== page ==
Prison staff may pay the price for Zygier suicide

Prison staff may pay the price for Zygier suicide

Two officers and two guards could face criminal charges for negligence following release of investigation report

The Ayalon Prison complex in Ramle, central Israel, Thursday, February 14. Sharaf served 9 years (1991-2000) in the Ayalon Prison prior to his furlough. (photo credit: AP/Ariel Schalit)
The Ayalon Prison complex in Ramle, central Israel, Thursday, February 14. Sharaf served 9 years (1991-2000) in the Ayalon Prison prior to his furlough. (photo credit: AP/Ariel Schalit)

Four Prison Services employees are expected to face disciplinary action and perhaps even criminal prosecution for their failure to prevent the 2010 suicide of Australian-born Mossad agent Ben Zygier in his cell at the Ayalon prison.

According to a report in Maariv Wednesday, the four include a mid-ranking officer, an intelligence officer and two prison guards. The decision whether to indict them for criminal negligence is expected in the coming days.

A senior Prison Services official said Tuesday, following the release of details from a court investigation of Zygier’s death, that while his organization doesn’t absolve itself from responsibility for the incident, there were other factors involved.

“We hope the prosecution realizes that it is impossible to lay the entire blame, particularly not in the legal sense, on four people,” said the official.

In her conclusions to the investigation published on Tuesday, Rishon Lezion Magistrate’s Court Judge Daphna Blatman Kedrai wrote that she “found evidence allegedly suggesting the culpability of officials in the Israel Prison Service.” She added that the responsibilities of the guards are “many and severe,” and that in this particular case they were particularly serious given the “cloak of secrecy, compartmentalization, and different gaps in the information.”

Special instructions, she added, had been provided to prevent suicide attempts, and those responsible for Zygier’s supervision were aware of the regulations. However, the instructions were not followed by the prison guards, she wrote, and Zygier used the “window of opportunity” to take his life.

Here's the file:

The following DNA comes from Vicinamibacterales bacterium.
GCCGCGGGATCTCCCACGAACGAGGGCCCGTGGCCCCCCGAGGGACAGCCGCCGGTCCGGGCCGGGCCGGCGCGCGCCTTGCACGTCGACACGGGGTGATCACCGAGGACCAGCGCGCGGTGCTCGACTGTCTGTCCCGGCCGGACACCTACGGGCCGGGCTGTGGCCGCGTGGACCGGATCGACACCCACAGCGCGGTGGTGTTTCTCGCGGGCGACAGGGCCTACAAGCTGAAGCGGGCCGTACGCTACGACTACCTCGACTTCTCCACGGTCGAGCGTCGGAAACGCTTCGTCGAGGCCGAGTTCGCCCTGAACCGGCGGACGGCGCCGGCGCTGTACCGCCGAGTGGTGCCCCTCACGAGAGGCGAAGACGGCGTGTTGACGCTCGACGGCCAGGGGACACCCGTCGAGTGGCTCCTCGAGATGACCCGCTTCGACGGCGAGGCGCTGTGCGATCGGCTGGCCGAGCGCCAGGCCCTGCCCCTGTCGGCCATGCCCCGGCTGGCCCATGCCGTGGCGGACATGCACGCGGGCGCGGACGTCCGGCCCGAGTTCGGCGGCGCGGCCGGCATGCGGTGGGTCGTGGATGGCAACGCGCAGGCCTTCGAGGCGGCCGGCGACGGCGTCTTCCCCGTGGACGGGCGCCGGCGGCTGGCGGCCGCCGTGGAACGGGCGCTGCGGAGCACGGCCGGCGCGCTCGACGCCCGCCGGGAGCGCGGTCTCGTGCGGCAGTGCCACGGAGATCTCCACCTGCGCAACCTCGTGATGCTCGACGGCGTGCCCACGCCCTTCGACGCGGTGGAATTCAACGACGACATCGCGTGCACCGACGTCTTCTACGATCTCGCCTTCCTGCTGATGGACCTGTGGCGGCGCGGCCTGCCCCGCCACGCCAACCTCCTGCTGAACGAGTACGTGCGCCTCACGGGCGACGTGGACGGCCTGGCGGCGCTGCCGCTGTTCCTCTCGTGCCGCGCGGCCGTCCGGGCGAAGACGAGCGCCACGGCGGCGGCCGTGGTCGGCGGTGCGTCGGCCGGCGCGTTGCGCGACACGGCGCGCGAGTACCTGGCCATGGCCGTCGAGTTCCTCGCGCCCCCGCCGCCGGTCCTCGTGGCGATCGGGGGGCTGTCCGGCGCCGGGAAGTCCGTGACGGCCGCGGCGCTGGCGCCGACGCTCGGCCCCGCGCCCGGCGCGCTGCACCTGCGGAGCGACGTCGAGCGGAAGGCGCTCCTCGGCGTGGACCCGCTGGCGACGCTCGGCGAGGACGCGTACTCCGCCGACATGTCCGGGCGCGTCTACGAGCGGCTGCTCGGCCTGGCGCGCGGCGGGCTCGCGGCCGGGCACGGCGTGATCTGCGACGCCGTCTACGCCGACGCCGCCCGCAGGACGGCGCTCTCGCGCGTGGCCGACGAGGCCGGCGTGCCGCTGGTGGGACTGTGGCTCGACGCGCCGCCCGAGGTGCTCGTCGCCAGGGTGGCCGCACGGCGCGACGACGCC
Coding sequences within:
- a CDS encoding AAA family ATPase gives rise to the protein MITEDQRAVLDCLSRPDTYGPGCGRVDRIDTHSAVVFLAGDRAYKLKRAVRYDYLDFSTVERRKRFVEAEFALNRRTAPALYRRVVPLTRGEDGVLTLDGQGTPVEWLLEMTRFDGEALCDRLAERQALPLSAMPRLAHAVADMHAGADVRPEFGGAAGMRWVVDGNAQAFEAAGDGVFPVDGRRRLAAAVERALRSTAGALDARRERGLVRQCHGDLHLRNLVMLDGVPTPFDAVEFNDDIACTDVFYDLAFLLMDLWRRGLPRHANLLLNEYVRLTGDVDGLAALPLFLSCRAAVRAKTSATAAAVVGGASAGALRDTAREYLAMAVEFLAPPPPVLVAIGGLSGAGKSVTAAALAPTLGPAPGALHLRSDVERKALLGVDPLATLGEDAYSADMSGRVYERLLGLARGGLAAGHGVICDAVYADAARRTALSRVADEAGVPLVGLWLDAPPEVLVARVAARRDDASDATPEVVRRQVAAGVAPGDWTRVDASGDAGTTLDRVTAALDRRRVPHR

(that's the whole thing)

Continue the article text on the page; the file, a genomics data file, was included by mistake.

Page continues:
The judge noted that in her opinion there is room to file criminal charges against those suspected of negligence, but that she would leave the decision to the state prosecution.

The report determined that Zygier hung himself with a wet sheet in the shower of his cell’s bathroom at 8:19 p.m. on December 15, 2010.

One clause of the report stated that the conclusion of suicide does not entirely exclude the investigation of other causes of death, including “whether death was caused by a criminal act” and whether “in future it might be possible to identify suspects.”

Zygier, a Melbourne native and Mossad operative, was secretly arrested and jailed in early 2010. He was imprisoned by Israeli authorities after he reportedly revealed information to officers from Australia’s ASIO internal intelligence agency, including on a major upcoming operation in Italy, according to Australia’s ABC television. However, Israel said later Tuesday that he had not revealed any such information to Australian authorities.

Analysts on Israel’s Channel 2 speculated that the PMO’s announcement was worded to suggest that Zygier had indeed leaked information — just not to the Australian authorities. It was designed to dispel the notion that he was some kind of double agent, but did not exclude the notion that he had divulged information to the media, for instance, as has been claimed in some reports.

Former state comptroller Micha Lindenstrauss called on Tuesday for a thorough investigation into the affair by Joseph Shapira, his successor as comptroller. Lindenstrauss said that the comptroller’s office has “the proper tools and security” to fulfill the “need for public inspection” into the affair, according to Army Radio.

On Monday, Shapiro said he would “wait a few days” before deciding whether to launch an investigation.

Australia has launched its own probe into the affair and has requested Israeli cooperation. In addition, a Knesset intelligence subcommittee said it would look into the affair.

Asher Zeiger contributed to this report

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